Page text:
The spread of the novel coronavirus and the necessity of social distancing have dealt a heavy blow to the restaurant industry, leaving owners and employees in an incredibly tight spot. The National Restaurant Association estimates that the pandemic will result in a loss of $225 billion in sales and up to 7 million jobs. A recent article by Vince Dixon on the website Eater points to the already quantifiable impact of the pandemic: By March 17, the total number of hours worked for local businesses in the food and drink sector had dropped 40 percent, Dixon reported, while the number of hourly workers had already declined 45 percent. It’s hard to imagine what the restaurant industry will look like — both across the nation and in Santa Fe — when we emerge from protective isolation in the coming weeks and months.
Pasatiempo maintains a regularly updated list of restaurants in the area who are working hard to keep us all fed during this difficult, confusing time by offering takeout, curbside pick-up, and delivery. For Santa Feans who live on the outskirts of town — in Arroyo Hondo, Eldorado, Lamy, Galisteo, and beyond, takeout and curbside pick-up from places closer by may be more appealing and more expedient now than making the trek into town. Here’s a closer look at some of those options.
From 3:30 to 7:30 p.m. Tuesdays-Saturdays, Arable (7 Avenida Vista Grande, Agora Shopping Center, 505-303-3816, arablesantafe.com) offers takeout and, if you call when you arrive, will bring your food to your car. Orders can be placed in advance via phone any time after 2 p.m. The restaurant is closed Mondays, and weekend brunch is temporarily suspended.
Highlights of the widely varied menu include the nutritionally loaded Eat Your Beets salad (baby greens topped with warm beets, spiced nuts, and local feta, $10); satisfyingly starchy and salty house-made potato tots given green-chile-cheese treatment ($7); that delicious southern classic, shrimp and grits ($16.50); a full, rich, beefy hanger steak ($25); and Arable’s strikingly sized, juicy, thick, and meaty bone-in Talus Wind Ranch pork chop ($23). The chop is served with roasted potatoes and the impressive house creamed spinach, which is filling, powerfully green, and also available à la carte as a side. I would happily order it on its own.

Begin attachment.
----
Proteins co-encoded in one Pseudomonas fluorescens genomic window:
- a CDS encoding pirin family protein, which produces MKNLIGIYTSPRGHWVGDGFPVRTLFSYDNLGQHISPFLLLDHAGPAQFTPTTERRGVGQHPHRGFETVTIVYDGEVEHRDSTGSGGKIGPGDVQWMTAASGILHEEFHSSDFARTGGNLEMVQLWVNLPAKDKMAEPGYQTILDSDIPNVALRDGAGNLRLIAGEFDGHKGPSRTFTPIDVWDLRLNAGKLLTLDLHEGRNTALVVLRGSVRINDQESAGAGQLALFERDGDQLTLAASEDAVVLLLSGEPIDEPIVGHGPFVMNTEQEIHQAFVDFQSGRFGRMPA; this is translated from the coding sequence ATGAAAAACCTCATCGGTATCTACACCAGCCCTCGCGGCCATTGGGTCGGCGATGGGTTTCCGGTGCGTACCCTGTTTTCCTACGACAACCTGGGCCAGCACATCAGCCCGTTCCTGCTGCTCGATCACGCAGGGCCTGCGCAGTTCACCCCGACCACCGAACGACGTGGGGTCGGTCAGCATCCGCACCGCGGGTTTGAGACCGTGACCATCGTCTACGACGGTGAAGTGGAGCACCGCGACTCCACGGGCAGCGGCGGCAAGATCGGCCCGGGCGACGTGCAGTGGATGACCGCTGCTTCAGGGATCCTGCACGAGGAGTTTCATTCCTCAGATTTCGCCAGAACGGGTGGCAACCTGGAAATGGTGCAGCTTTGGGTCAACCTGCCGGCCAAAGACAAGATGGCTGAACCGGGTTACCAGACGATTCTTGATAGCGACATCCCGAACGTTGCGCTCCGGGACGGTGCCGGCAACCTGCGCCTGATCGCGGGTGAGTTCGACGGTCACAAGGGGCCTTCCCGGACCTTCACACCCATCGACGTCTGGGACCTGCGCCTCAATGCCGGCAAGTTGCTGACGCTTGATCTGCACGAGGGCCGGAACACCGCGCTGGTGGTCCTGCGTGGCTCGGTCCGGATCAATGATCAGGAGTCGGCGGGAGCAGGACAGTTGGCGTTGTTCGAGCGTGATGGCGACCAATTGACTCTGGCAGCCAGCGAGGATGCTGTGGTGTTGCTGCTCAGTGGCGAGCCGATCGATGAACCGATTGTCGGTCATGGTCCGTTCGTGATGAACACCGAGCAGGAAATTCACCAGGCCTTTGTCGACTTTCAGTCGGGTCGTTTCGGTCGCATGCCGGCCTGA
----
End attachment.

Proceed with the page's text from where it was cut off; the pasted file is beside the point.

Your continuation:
Café Fina (624 Old Las Vegas Hwy, 505-466-3886, cafefinasantafe.com), that beacon in the night on Old Las Vegas Highway, offers pick-up service through their drive-through window daily from 8 a.m. to 8 p.m. Brunch is served until 3 p.m. daily; pastries and beverages are available between 3 and 4 p.m. Dinner service, normally only offered Thursdays through Saturdays, has been extended and is now available Mondays through Saturdays.
Comfort food cravings are quelled by the familiar simplicity of Fina’s reliable burger, in adult- and kiddie-sized versions ($10.50 and $7.95), and of course, muffins, pastry, and pie. Take advantage of the freshness of the menu’s Caesar and apple-blue-cheese salads (each $8). Hankerings for New Mexican cuisine can be satisfied by enchiladas ($10.50) in a variety of iterations — filled with chicken, cheese, or veggies; topped with zesty red chile, mellow green, or Christmas; and accompanied by guacamole, sour cream, black beans, and green rice. Feed the hungriest in your household with a hefty serving of sauce-smothered chicken Parmesan ($17.50) or chicken given the Milanese treatment — breaded, fried, and served on a bed of arugula and fennel ($16.75). Seared coral-pink salmon ($18.95) is accompanied by shredded cabbage, bok choy, and rice noodles in a heady, tongue-tingling broth highly fragrant with lemongrass and ginger — a perfect immunity-boosting elixir. Based on coconut milk and curry, the Thai chicken noodle bowl ($16.75) is similarly soothing.
La Plancha (7 Caliente Road, 505-466-2060, laplanchadeeldorado.com) is open for takeout 10 a.m.-8 p.m. Mondays-Saturdays with a somewhat abbreviated menu (call for details).